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  • Mol, Belgium
  • Business: nuclear research center
  • Field of study: Engineering Physics/Applied Physics; Physics, General; Physical Sciences, Other
  • Study level: Middle (4-6 Semesters);End (7 Semesters and over)
  • Languages required: Excellent English
  • Number of weeks: 12 - 20
  • Within period: 16-OCT-2017 - 30-JUN-2018
  • Gross pay: 400 EUR / Month - 0% Deductions
  • Total estimated cost of living: 300 EUR / Month
  • Reference number: BE-2018-003UGE
  • Application deadline: 31 Oct 2018

Work Offered
Micro-CT (µCT) imaging provides high-resolution anatomic information without being invasive. In addition, when used in combination with other imaging
modalities such as positron emission tomography (µPET) and single-photon emission computed tomography (µSPECT), µCT also provides precious anatomical information. For all those reasons, µCT has become a common modality to image rodents in a large variety of preclinical studies. To cite only a few applications, µCT has been used in rodents: to study the effects of stem cell treatment in bone healing; to follow the evolution of emphysema regions in the lungs; to monitor the cardiac function recovery after heart surgery; and to determine tumour volume in the liver or the kidneys.
However, one of the main limitations of µCT is the high radiation dose delivered to the animal. Indeed, due to the small dimensions of the anatomical structures to be imaged, relatively high photon fluence is used to achieve sufficient image quality. Exposure from a single examination might not be of concern, but the radiation dose accumulated over several examinations, as it is the case in longitudinal studies, may be as high as a few Gy. This is of concern since such exposure level may induce various physiological changes in the imaged rodents, and thus might influence the experimental outcomes of the preclinical studies.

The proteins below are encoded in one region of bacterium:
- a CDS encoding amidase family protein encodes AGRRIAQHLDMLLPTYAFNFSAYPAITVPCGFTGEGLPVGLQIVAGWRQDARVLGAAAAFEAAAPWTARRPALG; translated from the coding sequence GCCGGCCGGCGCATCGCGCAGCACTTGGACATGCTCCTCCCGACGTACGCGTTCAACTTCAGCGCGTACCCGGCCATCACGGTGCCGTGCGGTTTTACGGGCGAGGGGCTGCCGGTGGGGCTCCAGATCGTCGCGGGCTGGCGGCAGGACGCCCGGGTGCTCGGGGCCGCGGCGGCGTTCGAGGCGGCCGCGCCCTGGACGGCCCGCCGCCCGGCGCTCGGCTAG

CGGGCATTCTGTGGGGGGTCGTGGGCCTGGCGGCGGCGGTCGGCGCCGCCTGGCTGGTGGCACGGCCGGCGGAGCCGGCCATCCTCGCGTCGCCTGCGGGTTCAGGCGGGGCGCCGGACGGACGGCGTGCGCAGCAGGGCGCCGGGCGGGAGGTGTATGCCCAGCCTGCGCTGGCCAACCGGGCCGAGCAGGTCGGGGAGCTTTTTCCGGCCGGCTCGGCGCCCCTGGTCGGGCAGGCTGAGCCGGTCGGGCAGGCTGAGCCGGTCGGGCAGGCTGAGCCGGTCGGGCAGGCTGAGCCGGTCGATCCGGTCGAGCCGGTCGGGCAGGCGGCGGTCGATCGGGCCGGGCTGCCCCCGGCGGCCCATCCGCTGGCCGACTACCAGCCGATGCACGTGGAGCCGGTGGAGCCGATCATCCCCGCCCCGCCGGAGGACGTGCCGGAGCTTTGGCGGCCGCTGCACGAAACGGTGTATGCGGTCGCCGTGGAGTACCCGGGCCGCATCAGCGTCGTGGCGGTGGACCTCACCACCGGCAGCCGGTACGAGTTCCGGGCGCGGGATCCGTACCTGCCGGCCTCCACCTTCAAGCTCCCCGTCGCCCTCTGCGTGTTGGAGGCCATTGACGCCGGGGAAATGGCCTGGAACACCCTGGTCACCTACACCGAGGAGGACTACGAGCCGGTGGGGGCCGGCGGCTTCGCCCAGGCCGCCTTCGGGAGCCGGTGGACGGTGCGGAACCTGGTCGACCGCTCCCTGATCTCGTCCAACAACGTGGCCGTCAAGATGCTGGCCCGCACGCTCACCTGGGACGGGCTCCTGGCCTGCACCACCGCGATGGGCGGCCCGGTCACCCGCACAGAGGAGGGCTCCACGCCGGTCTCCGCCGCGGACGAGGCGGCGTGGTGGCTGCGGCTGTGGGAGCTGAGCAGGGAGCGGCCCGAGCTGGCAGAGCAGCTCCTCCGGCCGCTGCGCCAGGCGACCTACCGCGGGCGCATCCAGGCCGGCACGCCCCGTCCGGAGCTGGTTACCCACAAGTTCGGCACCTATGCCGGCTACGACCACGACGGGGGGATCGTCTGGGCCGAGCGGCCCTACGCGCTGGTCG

Whereas considerable work has been dedicated to the characterisation of the dose delivered to patients during CT examinations, very little has been done
for the dosimetry of µCT examinations. In fact, there are currently no dosimetric indicators common to all µCT manufacturers, in contrast with the CT dose
index (CTDI) and the dose-length product (DLP) available on clinical CT machines.
The development of common dosimetric indicators and their relation with organ dose estimates in µCT would allow an easier comparison of imaging systems and practices, and a better characterisation of the confounding effect of radiation exposure in preclinical studies.
This project aims at (1) reviewing the existing literature on dosimetry in µCT and (2) assessing the delivered organ doses by means of measurements. The project will be performed at the Belgian Nuclear Research Centre, within the unit Research in dosimetric Application”, in collaboration with the MoSAIC
(Molecular Small Animal Imaging Center), the Laboratory of Experimental Radiotherapy of the KU Leuven and the University Hospital of Leuven (Universitair Ziekenhuis Leuven).
In detail, the work will consist of:
(1) A review of the existing literature on dosimetry in µCT:
Dose indicators and their use (for example, CTDI in phantom,…) Organ dose evaluation
(2) The evaluation of – (organ) dose for different imaging protocols by means of measurements:
Comparison and characterisation of different measurement systems (pencil ionisation chamber, thermoluminescent dosimeters and optical fibres) In vivo, post mortem or in phantom

Send in English your CV, motivation letter addressed to IAESTE Finland and your study grades stamped by your university to before the deadline and write the reference number and your name as the subject of the e-mail (i.e. FI-2018-123 Name Surname).

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